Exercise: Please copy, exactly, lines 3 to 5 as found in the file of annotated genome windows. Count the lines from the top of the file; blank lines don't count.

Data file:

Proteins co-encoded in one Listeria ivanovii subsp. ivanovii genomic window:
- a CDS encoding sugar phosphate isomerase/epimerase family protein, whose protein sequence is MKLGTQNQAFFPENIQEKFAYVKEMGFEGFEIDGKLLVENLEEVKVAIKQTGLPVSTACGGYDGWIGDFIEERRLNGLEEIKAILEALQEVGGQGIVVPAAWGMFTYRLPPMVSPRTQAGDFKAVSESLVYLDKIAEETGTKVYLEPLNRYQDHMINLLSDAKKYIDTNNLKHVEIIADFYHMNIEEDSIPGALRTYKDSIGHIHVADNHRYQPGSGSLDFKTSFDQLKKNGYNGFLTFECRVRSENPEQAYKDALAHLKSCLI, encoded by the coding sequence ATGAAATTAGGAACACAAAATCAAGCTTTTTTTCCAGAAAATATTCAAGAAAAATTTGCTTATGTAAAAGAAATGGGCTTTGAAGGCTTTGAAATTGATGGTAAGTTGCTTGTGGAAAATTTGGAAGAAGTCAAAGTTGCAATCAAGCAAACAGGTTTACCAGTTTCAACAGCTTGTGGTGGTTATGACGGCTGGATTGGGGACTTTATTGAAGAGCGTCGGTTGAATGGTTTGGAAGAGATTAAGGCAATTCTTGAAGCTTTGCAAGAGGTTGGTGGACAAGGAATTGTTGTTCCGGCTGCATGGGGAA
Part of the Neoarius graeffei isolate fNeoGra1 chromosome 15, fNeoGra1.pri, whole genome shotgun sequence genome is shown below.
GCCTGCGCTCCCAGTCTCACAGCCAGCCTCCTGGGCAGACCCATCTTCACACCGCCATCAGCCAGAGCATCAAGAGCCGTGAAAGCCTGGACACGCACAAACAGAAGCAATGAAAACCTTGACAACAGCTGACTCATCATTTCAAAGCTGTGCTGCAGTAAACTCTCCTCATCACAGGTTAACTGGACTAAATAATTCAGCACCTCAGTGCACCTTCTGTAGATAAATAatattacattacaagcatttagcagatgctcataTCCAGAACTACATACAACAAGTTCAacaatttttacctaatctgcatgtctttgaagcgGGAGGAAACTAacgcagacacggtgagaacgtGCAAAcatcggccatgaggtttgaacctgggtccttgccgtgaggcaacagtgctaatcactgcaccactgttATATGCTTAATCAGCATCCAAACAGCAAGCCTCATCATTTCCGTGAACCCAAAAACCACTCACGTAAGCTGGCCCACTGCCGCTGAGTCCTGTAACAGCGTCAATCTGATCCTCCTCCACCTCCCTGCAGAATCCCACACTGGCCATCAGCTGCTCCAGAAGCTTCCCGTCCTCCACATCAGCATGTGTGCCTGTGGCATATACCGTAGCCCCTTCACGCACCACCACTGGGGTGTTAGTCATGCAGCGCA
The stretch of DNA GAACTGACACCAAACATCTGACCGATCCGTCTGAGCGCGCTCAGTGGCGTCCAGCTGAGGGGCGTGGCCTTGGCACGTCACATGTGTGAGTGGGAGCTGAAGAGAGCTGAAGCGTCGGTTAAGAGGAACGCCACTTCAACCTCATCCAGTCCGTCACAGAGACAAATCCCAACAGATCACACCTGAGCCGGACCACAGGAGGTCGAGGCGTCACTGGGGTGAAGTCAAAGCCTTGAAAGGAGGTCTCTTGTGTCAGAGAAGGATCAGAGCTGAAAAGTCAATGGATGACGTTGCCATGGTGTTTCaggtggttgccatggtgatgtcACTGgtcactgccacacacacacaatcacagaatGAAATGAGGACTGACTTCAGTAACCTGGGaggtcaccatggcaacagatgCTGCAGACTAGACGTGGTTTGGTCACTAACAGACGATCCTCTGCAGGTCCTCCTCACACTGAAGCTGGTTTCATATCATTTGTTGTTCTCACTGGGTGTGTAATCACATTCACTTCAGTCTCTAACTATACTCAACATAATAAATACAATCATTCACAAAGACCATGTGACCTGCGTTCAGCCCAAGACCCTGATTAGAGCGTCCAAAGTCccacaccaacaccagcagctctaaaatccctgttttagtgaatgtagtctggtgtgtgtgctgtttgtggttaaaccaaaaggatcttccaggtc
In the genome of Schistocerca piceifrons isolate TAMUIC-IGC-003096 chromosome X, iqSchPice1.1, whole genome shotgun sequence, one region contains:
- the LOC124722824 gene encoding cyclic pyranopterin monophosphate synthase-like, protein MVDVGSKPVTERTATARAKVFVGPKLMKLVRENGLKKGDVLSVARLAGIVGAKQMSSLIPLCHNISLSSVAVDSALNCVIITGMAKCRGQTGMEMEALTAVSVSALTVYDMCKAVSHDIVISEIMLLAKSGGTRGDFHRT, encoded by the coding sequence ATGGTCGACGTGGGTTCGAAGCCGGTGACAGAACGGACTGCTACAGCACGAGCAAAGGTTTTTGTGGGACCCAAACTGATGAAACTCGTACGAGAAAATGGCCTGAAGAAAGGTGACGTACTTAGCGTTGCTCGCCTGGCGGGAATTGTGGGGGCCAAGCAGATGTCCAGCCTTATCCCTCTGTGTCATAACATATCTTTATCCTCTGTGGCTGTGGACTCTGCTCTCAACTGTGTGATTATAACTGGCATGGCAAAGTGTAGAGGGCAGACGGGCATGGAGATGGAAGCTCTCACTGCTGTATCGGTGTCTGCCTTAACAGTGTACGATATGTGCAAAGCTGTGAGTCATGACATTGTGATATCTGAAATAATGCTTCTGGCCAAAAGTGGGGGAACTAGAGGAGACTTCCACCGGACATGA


Part of the Neoarius graeffei isolate fNeoGra1 chromosome 15, fNeoGra1.pri, whole genome shotgun sequence genome is shown below.
GCCTGCGCTCCCAGTCTCACAGCCAGCCTCCTGGGCAGACCCATCTTCACACCGCCATCAGCCAGAGCATCAAGAGCCGTGAAAGCCTGGACACGCACAAACAGAAGCAATGAAAACCTTGACAACAGCTGACTCATCATTTCAAAGCTGTGCTGCAGTAAACTCTCCTCATCACAGGTTAACTGGACTAAATAATTCAGCACCTCAGTGCACCTTCTGTAGATAAATAatattacattacaagcatttagcagatgctcataTCCAGAACTACATACAACAAGTTCAacaatttttacctaatctgcatgtctttgaagcgGGAGGAAACTAacgcagacacggtgagaacgtGCAAAcatcggccatgaggtttgaacctgggtccttgccgtgaggcaacagtgctaatcactgcaccactgttATATGCTTAATCAGCATCCAAACAGCAAGCCTCATCATTTCCGTGAACCCAAAAACCACTCACGTAAGCTGGCCCACTGCCGCTGAGTCCTGTAACAGCGTCAATCTGATCCTCCTCCACCTCCCTGCAGAATCCCACACTGGCCATCAGCTGCTCCAGAAGCTTCCCGTCCTCCACATCAGCATGTGTGCCTGTGGCATATACCGTAGCCCCTTCACGCACCACCACTGGGGTGTTAGTCATGCAGCGCA
The stretch of DNA GAACTGACACCAAACATCTGACCGATCCGTCTGAGCGCGCTCAGTGGCGTCCAGCTGAGGGGCGTGGCCTTGGCACGTCACATGTGTGAGTGGGAGCTGAAGAGAGCTGAAGCGTCGGTTAAGAGGAACGCCACTTCAACCTCATCCAGTCCGTCACAGAGACAAATCCCAACAGATCACACCTGAGCCGGACCACAGGAGGTCGAGGCGTCACTGGGGTGAAGTCAAAGCCTTGAAAGGAGGTCTCTTGTGTCAGAGAAGGATCAGAGCTGAAAAGTCAATGGATGACGTTGCCATGGTGTTTCaggtggttgccatggtgatgtcACTGgtcactgccacacacacacaatcacagaatGAAATGAGGACTGACTTCAGTAACCTGGGaggtcaccatggcaacagatgCTGCAGACTAGACGTGGTTTGGTCACTAACAGACGATCCTCTGCAGGTCCTCCTCACACTGAAGCTGGTTTCATATCATTTGTTGTTCTCACTGGGTGTGTAATCACATTCACTTCAGTCTCTAACTATACTCAACATAATAAATACAATCATTCACAAAGACCATGTGACCTGCGTTCAGCCCAAGACCCTGATTAGAGCGTCCAAAGTCccacaccaacaccagcagctctaaaatccctgttttagtgaatgtagtctggtgtgtgtgctgtttgtggttaaaccaaaaggatcttccaggtc